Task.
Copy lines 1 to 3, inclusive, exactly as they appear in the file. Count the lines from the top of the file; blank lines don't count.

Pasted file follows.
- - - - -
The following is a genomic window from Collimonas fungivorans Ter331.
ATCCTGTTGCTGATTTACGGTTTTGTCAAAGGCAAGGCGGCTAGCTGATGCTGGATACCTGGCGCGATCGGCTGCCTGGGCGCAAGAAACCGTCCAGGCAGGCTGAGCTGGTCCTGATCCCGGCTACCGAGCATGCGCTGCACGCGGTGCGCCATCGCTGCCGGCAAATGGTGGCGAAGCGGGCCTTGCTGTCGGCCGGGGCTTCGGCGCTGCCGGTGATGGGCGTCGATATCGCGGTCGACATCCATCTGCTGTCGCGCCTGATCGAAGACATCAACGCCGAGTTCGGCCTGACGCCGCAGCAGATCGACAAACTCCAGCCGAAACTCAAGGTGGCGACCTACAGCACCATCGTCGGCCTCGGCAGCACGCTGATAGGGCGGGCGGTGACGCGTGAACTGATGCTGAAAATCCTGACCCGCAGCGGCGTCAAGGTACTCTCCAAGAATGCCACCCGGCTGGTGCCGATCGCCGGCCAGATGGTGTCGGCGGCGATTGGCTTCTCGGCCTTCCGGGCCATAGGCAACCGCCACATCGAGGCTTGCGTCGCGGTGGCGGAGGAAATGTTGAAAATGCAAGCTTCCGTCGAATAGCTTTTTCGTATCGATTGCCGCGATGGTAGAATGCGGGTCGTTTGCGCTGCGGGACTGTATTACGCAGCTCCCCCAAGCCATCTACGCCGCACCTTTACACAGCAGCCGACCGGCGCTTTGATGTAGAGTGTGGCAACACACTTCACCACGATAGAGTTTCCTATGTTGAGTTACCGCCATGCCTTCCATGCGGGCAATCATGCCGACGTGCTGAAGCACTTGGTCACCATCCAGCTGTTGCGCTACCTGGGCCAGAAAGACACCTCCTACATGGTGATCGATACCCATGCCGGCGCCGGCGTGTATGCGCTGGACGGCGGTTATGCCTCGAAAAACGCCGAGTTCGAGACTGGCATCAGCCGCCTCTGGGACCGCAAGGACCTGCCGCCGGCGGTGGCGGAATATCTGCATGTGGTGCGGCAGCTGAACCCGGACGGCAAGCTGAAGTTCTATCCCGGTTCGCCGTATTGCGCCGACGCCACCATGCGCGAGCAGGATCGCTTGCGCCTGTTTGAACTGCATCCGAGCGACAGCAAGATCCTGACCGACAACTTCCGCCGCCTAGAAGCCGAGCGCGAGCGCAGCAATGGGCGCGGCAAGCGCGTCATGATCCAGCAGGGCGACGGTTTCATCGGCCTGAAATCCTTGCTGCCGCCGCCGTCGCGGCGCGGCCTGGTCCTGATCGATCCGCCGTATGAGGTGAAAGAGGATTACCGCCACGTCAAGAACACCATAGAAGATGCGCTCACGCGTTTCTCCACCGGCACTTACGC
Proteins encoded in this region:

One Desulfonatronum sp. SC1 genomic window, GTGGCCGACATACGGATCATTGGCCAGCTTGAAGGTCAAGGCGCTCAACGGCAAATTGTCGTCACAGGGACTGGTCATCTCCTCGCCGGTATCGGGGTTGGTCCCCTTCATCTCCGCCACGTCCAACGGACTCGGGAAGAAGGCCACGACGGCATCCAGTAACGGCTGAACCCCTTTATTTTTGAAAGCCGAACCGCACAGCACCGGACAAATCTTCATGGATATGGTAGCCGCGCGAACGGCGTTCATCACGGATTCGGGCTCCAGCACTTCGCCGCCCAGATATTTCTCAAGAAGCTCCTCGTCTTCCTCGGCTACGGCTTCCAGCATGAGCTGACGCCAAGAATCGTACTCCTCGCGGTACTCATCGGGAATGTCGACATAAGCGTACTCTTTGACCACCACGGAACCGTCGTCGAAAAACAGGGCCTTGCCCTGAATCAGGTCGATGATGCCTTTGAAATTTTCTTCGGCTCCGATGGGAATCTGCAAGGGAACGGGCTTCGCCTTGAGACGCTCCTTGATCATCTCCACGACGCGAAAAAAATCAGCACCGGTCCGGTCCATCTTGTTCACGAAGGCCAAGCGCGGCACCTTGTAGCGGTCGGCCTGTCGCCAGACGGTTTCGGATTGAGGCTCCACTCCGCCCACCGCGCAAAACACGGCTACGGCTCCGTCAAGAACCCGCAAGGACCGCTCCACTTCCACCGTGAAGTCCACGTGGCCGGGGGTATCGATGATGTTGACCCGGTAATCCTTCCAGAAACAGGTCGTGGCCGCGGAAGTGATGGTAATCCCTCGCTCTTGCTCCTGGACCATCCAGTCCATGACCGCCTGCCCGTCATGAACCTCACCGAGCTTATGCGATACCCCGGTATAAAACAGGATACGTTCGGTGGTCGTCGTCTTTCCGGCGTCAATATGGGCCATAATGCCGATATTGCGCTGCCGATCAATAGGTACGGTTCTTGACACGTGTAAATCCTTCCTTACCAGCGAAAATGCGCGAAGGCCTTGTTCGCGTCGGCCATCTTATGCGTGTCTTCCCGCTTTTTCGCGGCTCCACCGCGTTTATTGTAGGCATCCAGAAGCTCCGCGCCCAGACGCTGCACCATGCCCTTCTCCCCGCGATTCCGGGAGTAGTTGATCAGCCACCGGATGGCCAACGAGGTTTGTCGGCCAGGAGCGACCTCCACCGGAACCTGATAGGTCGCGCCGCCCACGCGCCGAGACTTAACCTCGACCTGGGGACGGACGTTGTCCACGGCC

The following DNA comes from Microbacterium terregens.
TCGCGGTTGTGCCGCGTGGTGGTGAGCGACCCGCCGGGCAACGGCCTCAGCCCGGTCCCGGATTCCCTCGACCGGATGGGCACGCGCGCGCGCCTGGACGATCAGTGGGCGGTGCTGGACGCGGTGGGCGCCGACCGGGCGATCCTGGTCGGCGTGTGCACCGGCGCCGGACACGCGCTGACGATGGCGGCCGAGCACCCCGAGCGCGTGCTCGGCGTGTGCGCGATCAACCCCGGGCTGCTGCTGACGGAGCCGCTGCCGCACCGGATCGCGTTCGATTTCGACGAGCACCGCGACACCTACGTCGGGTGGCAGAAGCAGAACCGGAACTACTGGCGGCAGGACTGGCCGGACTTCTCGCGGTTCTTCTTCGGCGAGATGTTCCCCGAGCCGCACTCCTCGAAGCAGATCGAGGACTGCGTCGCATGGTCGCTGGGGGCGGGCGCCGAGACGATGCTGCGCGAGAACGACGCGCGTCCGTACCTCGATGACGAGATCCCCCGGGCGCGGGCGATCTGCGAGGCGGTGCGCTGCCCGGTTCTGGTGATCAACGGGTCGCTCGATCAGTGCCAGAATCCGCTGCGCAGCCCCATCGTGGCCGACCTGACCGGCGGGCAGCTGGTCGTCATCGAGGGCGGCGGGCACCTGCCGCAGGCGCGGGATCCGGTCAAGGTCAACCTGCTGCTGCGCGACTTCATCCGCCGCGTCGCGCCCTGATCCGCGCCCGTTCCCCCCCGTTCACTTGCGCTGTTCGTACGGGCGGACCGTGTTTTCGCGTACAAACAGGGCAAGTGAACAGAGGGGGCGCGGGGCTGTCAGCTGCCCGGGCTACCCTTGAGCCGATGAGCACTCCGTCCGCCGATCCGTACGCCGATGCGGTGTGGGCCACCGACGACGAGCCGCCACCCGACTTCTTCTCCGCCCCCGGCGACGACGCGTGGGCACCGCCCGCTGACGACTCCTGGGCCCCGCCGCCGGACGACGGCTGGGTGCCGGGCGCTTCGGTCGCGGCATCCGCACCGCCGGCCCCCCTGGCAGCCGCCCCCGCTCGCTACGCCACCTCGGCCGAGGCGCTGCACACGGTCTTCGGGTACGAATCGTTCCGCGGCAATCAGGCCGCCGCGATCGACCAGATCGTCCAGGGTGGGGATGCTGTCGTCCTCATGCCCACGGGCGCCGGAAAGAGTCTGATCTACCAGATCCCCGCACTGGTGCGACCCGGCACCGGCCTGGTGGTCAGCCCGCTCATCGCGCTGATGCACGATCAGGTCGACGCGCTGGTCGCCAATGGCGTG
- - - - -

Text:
The following is a genomic window from Collimonas fungivorans Ter331.
ATCCTGTTGCTGATTTACGGTTTTGTCAAAGGCAAGGCGGCTAGCTGATGCTGGATACCTGGCGCGATCGGCTGCCTGGGCGCAAGAAACCGTCCAGGCAGGCTGAGCTGGTCCTGATCCCGGCTACCGAGCATGCGCTGCACGCGGTGCGCCATCGCTGCCGGCAAATGGTGGCGAAGCGGGCCTTGCTGTCGGCCGGGGCTTCGGCGCTGCCGGTGATGGGCGTCGATATCGCGGTCGACATCCATCTGCTGTCGCGCCTGATCGAAGACATCAACGCCGAGTTCGGCCTGACGCCGCAGCAGATCGACAAACTCCAGCCGAAACTCAAGGTGGCGACCTACAGCACCATCGTCGGCCTCGGCAGCACGCTGATAGGGCGGGCGGTGACGCGTGAACTGATGCTGAAAATCCTGACCCGCAGCGGCGTCAAGGTACTCTCCAAGAATGCCACCCGGCTGGTGCCGATCGCCGGCCAGATGGTGTCGGCGGCGATTGGCTTCTCGGCCTTCCGGGCCATAGGCAACCGCCACATCGAGGCTTGCGTCGCGGTGGCGGAGGAAATGTTGAAAATGCAAGCTTCCGTCGAATAGCTTTTTCGTATCGATTGCCGCGATGGTAGAATGCGGGTCGTTTGCGCTGCGGGACTGTATTACGCAGCTCCCCCAAGCCATCTACGCCGCACCTTTACACAGCAGCCGACCGGCGCTTTGATGTAGAGTGTGGCAACACACTTCACCACGATAGAGTTTCCTATGTTGAGTTACCGCCATGCCTTCCATGCGGGCAATCATGCCGACGTGCTGAAGCACTTGGTCACCATCCAGCTGTTGCGCTACCTGGGCCAGAAAGACACCTCCTACATGGTGATCGATACCCATGCCGGCGCCGGCGTGTATGCGCTGGACGGCGGTTATGCCTCGAAAAACGCCGAGTTCGAGACTGGCATCAGCCGCCTCTGGGACCGCAAGGACCTGCCGCCGGCGGTGGCGGAATATCTGCATGTGGTGCGGCAGCTGAACCCGGACGGCAAGCTGAAGTTCTATCCCGGTTCGCCGTATTGCGCCGACGCCACCATGCGCGAGCAGGATCGCTTGCGCCTGTTTGAACTGCATCCGAGCGACAGCAAGATCCTGACCGACAACTTCCGCCGCCTAGAAGCCGAGCGCGAGCGCAGCAATGGGCGCGGCAAGCGCGTCATGATCCAGCAGGGCGACGGTTTCATCGGCCTGAAATCCTTGCTGCCGCCGCCGTCGCGGCGCGGCCTGGTCCTGATCGATCCGCCGTATGAGGTGAAAGAGGATTACCGCCACGTCAAGAACACCATAGAAGATGCGCTCACGCGTTTCTCCACCGGCACTTACGC
Proteins encoded in this region: